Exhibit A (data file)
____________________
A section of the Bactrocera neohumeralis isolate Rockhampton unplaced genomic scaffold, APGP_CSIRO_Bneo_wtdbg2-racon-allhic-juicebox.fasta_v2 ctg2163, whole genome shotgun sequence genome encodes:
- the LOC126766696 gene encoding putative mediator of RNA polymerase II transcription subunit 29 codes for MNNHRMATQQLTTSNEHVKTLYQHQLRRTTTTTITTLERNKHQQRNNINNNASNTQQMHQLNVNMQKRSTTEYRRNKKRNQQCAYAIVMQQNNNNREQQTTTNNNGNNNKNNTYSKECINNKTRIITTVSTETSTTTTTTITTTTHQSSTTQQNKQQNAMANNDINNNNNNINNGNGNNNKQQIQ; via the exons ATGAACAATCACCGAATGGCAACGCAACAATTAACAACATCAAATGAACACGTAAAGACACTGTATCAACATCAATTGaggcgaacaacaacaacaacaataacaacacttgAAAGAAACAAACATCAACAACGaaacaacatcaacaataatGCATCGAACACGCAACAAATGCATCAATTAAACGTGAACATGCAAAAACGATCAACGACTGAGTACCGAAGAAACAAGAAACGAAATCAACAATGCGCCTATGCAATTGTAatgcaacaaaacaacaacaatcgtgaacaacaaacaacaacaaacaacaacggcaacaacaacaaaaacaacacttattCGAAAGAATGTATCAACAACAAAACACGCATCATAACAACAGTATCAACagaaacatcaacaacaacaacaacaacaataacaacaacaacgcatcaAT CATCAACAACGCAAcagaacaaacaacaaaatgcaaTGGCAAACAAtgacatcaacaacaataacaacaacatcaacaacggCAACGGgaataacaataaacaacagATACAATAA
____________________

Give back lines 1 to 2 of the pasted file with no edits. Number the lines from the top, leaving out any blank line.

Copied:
A section of the Bactrocera neohumeralis isolate Rockhampton unplaced genomic scaffold, APGP_CSIRO_Bneo_wtdbg2-racon-allhic-juicebox.fasta_v2 ctg2163, whole genome shotgun sequence genome encodes:
- the LOC126766696 gene encoding putative mediator of RNA polymerase II transcription subunit 29 codes for MNNHRMATQQLTTSNEHVKTLYQHQLRRTTTTTITTLERNKHQQRNNINNNASNTQQMHQLNVNMQKRSTTEYRRNKKRNQQCAYAIVMQQNNNNREQQTTTNNNGNNNKNNTYSKECINNKTRIITTVSTETSTTTTTTITTTTHQSSTTQQNKQQNAMANNDINNNNNNINNGNGNNNKQQIQ; via the exons ATGAACAATCACCGAATGGCAACGCAACAATTAACAACATCAAATGAACACGTAAAGACACTGTATCAACATCAATTGaggcgaacaacaacaacaacaataacaacacttgAAAGAAACAAACATCAACAACGaaacaacatcaacaataatGCATCGAACACGCAACAAATGCATCAATTAAACGTGAACATGCAAAAACGATCAACGACTGAGTACCGAAGAAACAAGAAACGAAATCAACAATGCGCCTATGCAATTGTAatgcaacaaaacaacaacaatcgtgaacaacaaacaacaacaaacaacaacggcaacaacaacaaaaacaacacttattCGAAAGAATGTATCAACAACAAAACACGCATCATAACAACAGTATCAACagaaacatcaacaacaacaacaacaacaataacaacaacaacgcatcaAT CATCAACAACGCAAcagaacaaacaacaaaatgcaaTGGCAAACAAtgacatcaacaacaataacaacaacatcaacaacggCAACGGgaataacaataaacaacagATACAATAA